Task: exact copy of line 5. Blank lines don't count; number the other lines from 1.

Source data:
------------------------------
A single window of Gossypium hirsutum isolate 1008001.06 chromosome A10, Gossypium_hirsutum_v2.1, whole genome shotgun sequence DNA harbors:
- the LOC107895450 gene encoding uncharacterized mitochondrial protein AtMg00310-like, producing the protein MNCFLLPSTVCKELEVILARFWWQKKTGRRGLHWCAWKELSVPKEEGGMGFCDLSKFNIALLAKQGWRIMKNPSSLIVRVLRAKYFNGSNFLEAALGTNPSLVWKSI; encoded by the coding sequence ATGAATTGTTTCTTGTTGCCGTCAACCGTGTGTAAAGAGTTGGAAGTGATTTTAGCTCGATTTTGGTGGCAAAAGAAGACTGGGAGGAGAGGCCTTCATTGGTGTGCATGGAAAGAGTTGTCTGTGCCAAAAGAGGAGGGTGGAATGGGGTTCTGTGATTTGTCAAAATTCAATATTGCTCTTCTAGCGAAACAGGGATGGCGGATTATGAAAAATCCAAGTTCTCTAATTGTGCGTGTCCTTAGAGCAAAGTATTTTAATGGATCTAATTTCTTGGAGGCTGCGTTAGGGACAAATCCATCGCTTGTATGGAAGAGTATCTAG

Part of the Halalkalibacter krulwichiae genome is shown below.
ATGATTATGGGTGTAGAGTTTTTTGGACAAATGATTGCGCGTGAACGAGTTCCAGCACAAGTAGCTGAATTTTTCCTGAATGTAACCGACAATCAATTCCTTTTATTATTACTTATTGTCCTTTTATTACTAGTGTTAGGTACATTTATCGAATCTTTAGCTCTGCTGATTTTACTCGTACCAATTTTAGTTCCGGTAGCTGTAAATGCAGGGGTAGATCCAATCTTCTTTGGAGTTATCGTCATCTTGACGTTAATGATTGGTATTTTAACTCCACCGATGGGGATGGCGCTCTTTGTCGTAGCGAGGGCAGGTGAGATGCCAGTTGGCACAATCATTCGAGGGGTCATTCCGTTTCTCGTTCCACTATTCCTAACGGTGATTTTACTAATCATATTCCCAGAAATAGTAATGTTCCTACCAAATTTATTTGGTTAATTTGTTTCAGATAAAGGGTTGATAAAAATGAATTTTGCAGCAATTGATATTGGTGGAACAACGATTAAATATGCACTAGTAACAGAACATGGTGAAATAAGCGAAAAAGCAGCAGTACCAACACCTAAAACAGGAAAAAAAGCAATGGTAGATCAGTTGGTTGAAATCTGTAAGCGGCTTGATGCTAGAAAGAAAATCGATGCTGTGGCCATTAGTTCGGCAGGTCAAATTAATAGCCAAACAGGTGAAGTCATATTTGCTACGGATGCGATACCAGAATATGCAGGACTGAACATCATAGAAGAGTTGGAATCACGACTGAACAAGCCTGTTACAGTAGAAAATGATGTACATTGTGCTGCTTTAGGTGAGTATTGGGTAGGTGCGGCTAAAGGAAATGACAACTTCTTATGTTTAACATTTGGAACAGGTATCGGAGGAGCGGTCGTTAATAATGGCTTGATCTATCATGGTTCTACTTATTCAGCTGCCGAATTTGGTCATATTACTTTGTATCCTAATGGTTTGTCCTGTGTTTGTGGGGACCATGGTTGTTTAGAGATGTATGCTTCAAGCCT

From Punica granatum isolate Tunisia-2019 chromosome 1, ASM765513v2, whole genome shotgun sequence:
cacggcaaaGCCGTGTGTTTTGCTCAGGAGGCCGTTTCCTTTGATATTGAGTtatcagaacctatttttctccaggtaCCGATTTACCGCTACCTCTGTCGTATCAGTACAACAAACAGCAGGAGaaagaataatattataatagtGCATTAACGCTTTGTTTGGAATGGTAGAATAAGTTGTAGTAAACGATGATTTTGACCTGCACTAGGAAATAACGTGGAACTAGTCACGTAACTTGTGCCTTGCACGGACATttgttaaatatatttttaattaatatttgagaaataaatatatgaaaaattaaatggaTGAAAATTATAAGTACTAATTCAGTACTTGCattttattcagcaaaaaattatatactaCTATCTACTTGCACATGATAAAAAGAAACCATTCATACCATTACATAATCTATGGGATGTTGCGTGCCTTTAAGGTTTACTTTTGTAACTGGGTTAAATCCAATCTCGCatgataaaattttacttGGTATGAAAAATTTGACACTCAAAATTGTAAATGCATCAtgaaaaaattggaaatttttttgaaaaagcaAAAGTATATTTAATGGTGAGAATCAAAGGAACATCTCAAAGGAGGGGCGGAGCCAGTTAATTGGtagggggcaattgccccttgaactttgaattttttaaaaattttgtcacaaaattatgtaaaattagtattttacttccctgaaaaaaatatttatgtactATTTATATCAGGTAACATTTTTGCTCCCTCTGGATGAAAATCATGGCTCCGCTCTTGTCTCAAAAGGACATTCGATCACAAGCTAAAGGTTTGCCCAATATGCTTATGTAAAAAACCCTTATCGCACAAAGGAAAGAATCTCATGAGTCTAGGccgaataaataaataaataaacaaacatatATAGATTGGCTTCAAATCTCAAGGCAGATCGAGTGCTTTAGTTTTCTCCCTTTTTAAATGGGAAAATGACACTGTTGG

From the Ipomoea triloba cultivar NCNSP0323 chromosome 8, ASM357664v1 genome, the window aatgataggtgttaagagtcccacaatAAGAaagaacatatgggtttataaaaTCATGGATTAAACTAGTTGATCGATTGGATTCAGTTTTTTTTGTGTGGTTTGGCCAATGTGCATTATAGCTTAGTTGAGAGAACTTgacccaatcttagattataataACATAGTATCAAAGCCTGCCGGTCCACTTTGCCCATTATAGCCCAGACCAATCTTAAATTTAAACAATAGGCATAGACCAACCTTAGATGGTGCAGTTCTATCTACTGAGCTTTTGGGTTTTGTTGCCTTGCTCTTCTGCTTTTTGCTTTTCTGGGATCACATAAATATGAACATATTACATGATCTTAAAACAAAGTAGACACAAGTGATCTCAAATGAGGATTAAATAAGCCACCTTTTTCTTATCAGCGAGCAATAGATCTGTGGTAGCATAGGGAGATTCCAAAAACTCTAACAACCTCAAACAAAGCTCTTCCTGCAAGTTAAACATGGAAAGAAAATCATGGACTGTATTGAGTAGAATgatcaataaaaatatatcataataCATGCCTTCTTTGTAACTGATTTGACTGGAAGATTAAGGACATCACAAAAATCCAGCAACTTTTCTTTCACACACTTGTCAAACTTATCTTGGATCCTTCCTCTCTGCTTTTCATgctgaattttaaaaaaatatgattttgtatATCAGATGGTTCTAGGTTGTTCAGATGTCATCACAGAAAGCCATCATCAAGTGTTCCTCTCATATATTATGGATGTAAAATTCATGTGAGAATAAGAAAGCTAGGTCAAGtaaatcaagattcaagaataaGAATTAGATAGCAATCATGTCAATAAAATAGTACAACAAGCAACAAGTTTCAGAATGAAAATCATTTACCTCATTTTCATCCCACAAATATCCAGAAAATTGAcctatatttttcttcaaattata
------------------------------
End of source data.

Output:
From Punica granatum isolate Tunisia-2019 chromosome 1, ASM765513v2, whole genome shotgun sequence: